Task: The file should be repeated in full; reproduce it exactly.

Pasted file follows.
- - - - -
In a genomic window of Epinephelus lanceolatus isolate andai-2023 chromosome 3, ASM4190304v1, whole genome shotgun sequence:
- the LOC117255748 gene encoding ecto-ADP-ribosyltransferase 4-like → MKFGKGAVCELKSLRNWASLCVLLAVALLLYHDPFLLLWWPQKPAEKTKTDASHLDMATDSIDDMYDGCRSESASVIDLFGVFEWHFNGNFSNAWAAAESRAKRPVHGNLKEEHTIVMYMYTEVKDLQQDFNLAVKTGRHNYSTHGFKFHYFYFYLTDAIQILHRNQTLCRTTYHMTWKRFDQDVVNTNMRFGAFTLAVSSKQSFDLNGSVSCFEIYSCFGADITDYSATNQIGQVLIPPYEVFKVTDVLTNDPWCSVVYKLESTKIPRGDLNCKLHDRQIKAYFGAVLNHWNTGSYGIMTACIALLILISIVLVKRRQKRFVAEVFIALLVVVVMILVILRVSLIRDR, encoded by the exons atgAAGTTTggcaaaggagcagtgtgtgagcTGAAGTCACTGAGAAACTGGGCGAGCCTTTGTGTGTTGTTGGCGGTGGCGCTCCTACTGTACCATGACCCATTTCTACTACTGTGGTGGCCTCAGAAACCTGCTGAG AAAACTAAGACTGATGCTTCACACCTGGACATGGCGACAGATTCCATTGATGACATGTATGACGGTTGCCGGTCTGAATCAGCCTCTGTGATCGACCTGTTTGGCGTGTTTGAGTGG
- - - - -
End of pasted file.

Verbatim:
In a genomic window of Epinephelus lanceolatus isolate andai-2023 chromosome 3, ASM4190304v1, whole genome shotgun sequence:
- the LOC117255748 gene encoding ecto-ADP-ribosyltransferase 4-like → MKFGKGAVCELKSLRNWASLCVLLAVALLLYHDPFLLLWWPQKPAEKTKTDASHLDMATDSIDDMYDGCRSESASVIDLFGVFEWHFNGNFSNAWAAAESRAKRPVHGNLKEEHTIVMYMYTEVKDLQQDFNLAVKTGRHNYSTHGFKFHYFYFYLTDAIQILHRNQTLCRTTYHMTWKRFDQDVVNTNMRFGAFTLAVSSKQSFDLNGSVSCFEIYSCFGADITDYSATNQIGQVLIPPYEVFKVTDVLTNDPWCSVVYKLESTKIPRGDLNCKLHDRQIKAYFGAVLNHWNTGSYGIMTACIALLILISIVLVKRRQKRFVAEVFIALLVVVVMILVILRVSLIRDR, encoded by the exons atgAAGTTTggcaaaggagcagtgtgtgagcTGAAGTCACTGAGAAACTGGGCGAGCCTTTGTGTGTTGTTGGCGGTGGCGCTCCTACTGTACCATGACCCATTTCTACTACTGTGGTGGCCTCAGAAACCTGCTGAG AAAACTAAGACTGATGCTTCACACCTGGACATGGCGACAGATTCCATTGATGACATGTATGACGGTTGCCGGTCTGAATCAGCCTCTGTGATCGACCTGTTTGGCGTGTTTGAGTGG